Faint familiarity, the unknowing haze of trying to remember from where one has seen something, needs only a tiny spark of understanding to make all clear. In this case it is the sound of a woman’s voice from the dining room, clear and crisp in its enunciation, with all trace of this region’s broad, unacademic accent removed until the voice is completely without quality save its very unremarkableness. It is a voice born to belong to a clerk of tedious demeanour, or a pinch-faced madam behind small spectacles declaiming the principles of construing ancient texts to bored scions of nobility. A voice which seemingly predisposes its bearer to mediocrity. And yet the traveller knows its bearer did anything but dwindle into nothingness. She rose up the ranks of the university to a certain point and now-
“Oh. Is that Miriel?”
“You know our guest, Cateline?”
“I… do. We, well,”
“We studied together, Cateline. It’s been far too long.”
“You never left the university?”
“Research appealed to me. I have some apprentices somewhere. You should meet them, Margot reminds me so much of you when we were both students. And you, I presume you are-”
“Resident magician to His Grace the Marquis Chalevon.” The table is reset, and the two ladies are sat next to each other. “And exactly how does your apprentice remind you of me?”
“She has this way of writing, she can appear completely idle and then as I am about to give her a piece of my mind there is suddenly a page of the finest writing on a subject you could imagine. Or I ask her to construe some work or other and she stares at the floor, then the ceiling, and just as I am about to ask someone else to speak she offers the correct answer.”
“I suppose I was like that, wasn’t I?” At some point food and wine appear and the pair make the appearance of eating some of it, but Miriel Ludendorff has not seen Cateline Guiscard for years and that is enough to distract her completely. Starched formality, the quality-less voice of Guiscard in her professional, courtly role, is dispensed with and behind the green-and-white silk of a serious uniform there is still something of the eternal undergraduate that remains. Being back in the room with someone full of tales of student days – stories of playing the game, of standing up for school and for rightness, of the cunning and wits that helped one survive and prosper – helps bring back that youthful enthusiasm.
Long after the meal is eaten the two women remain in the gallery where the table cools; its arched windows overlook the manic gardens below, and provide no end of diverting views for those whiling away the pale blue nights on the maquis. Cateline has beheld this view every day since her arrival at the Chateau, but only today – with Miriel by her side – does she truly look at it. Details so often regarded as to become consigned to the part of the memory that deals with the routine suddenly became new things to spur conversation and keep this moment of reunion alive. For both women there is the unspoken, unacknowledged worry that if the conversation should stop they would be parted again. And so their talk wanders all but directionless. Sights beneath them drive a new idea, but it is not dwelled upon. Miriel sees a statue of a queen from distant sunburned lands, and talks of her own travels down to the Eagle Sea in the far east to see the long painted ships of those on its own eastern bank. The subject of her research, into the old magics of those lands, brings up pangs of nostalgia for the long hours of confinement in library-booths that defined the latter years of Cateline’s study. Study for its own sake, not for the purposes of maintaining a province.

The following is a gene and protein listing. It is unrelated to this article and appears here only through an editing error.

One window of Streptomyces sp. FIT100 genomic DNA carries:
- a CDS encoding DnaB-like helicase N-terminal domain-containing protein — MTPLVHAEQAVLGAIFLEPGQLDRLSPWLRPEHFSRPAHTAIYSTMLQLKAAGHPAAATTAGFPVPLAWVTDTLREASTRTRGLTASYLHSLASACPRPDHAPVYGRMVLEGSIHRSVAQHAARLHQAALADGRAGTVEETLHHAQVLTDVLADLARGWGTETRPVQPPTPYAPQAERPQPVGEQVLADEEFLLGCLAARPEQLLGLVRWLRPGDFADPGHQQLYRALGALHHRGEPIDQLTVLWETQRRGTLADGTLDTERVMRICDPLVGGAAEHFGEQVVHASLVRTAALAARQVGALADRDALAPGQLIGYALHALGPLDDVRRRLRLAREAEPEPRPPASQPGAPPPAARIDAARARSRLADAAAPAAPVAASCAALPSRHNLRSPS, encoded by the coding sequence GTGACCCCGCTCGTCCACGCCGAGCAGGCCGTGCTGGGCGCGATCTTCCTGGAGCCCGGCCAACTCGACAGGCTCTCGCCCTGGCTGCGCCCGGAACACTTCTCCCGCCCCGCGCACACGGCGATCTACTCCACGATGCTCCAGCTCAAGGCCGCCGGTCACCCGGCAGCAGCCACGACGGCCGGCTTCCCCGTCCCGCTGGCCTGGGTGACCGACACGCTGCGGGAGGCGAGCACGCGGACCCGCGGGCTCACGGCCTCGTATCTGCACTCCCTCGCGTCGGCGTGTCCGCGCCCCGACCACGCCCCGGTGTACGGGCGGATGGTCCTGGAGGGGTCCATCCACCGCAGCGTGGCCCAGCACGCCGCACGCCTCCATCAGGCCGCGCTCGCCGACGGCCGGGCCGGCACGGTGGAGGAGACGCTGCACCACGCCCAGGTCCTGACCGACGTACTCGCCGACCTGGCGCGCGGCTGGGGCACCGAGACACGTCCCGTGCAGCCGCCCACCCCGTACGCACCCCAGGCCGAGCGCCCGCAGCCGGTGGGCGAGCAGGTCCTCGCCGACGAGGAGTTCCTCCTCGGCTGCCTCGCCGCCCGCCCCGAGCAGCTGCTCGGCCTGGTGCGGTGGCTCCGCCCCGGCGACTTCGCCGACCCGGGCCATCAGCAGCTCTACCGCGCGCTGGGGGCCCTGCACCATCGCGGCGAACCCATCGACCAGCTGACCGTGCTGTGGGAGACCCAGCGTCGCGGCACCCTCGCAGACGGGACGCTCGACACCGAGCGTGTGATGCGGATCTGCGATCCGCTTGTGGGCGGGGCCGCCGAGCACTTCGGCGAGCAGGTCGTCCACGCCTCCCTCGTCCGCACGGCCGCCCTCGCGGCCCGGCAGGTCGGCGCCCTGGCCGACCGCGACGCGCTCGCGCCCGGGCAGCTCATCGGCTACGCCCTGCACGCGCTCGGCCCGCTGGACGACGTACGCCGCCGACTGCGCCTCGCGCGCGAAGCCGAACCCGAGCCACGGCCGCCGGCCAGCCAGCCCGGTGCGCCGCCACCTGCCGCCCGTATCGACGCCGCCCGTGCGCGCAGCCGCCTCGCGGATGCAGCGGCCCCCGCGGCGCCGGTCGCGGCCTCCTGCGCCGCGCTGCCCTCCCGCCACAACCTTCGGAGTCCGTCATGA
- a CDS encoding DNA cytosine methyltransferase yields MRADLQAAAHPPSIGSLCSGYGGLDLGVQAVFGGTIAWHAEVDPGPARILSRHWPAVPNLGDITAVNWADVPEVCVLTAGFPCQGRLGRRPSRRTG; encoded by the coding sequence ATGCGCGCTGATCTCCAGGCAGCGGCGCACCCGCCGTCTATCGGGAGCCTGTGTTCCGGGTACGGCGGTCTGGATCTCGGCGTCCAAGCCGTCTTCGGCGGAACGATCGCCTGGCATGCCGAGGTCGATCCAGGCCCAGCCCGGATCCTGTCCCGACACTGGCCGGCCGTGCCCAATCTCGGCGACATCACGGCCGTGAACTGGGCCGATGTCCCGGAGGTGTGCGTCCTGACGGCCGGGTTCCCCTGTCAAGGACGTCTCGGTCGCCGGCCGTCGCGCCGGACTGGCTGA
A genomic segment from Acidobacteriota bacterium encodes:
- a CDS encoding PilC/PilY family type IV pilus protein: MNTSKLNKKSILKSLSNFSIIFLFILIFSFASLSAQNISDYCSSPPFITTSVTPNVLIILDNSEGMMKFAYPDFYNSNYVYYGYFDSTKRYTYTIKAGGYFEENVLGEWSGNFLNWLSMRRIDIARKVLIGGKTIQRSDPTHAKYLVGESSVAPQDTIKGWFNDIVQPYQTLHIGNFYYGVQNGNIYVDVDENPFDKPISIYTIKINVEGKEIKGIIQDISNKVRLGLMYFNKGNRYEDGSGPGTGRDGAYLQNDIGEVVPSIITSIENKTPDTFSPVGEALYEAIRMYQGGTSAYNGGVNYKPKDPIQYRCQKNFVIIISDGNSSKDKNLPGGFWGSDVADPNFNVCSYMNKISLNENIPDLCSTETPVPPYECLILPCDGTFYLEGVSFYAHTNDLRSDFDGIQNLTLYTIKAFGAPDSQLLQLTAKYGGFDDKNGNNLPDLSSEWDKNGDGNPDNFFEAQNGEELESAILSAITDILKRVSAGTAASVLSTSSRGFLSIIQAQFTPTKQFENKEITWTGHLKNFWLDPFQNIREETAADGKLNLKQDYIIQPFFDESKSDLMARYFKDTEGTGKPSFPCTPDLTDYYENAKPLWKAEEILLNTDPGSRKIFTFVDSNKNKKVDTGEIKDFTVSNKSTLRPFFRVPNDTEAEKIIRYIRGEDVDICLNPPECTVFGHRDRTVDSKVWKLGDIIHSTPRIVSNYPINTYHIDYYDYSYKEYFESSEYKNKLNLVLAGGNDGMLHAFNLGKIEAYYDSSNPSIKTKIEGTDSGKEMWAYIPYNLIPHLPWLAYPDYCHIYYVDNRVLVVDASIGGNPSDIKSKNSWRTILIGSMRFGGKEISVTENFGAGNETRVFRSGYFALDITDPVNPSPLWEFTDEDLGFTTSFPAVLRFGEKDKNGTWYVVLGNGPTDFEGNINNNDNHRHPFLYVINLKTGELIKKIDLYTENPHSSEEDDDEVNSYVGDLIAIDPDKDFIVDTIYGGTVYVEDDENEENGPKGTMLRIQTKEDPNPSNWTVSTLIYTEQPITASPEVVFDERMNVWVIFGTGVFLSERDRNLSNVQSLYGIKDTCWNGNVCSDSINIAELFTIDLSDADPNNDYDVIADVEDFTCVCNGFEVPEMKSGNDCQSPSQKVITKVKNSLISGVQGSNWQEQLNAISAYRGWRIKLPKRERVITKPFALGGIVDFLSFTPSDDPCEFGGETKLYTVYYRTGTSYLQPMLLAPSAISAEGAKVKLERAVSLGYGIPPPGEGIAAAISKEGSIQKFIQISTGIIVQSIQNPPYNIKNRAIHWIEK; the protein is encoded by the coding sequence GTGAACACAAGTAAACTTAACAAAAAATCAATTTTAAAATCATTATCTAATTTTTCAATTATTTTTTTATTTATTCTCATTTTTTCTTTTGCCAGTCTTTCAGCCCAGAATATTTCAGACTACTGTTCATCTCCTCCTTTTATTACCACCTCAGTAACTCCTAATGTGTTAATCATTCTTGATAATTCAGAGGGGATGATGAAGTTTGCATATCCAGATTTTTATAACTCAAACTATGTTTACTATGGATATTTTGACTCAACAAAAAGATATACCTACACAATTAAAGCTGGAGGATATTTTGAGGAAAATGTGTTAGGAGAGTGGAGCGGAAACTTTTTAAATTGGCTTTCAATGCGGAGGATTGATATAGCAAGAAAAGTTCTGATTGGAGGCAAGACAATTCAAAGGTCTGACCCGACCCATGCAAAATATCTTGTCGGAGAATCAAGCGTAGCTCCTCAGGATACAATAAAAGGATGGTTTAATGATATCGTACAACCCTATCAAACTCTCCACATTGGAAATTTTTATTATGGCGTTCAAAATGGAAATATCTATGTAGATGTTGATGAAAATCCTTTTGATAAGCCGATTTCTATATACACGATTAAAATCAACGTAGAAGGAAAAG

Eventually they must part for the night. Miriel has been convinced to stay a day or so more – and it is likely, she knows, that this will be further extended for her ultimate destination is by no means as interesting as this happy reunion. In the morning, Cateline will introduce her properly to M. Chalevon and they will walk in the garden and out to a sight of singular beauty down in the valley behind the Chateau. From there, Cateline says, one can see far in all directions on a clear day, and make out hamlets as if drawn with tiny brush upon a field of green – for down by the river the land is rich and vineyards are in abundance.
This has been a reunion of friends, and that in itself is a happy occurrence coming as it did in the midst of a journey through harsh yet elegant countryside. But at the same time much as Miriel has so much knowledge to share, has remained within her tower expanding her world through study, Cateline has – in what could be considered the mental confinement of day-labour – learned in the intimate detail of routine all the fine details of her environs with such dedication that the arrival of anyone at all from foreign parts would have had her fall upon them to share their beauties. Miriel has stepped into a world her friend has become familiar with in a way that someone who has studied all their life cannot imitate. Cateline has lived among the Marquis’ people, visited them, addressed their grievances and solved their problems within her power, and it has awakened within her a love for these lands that begs to be shared.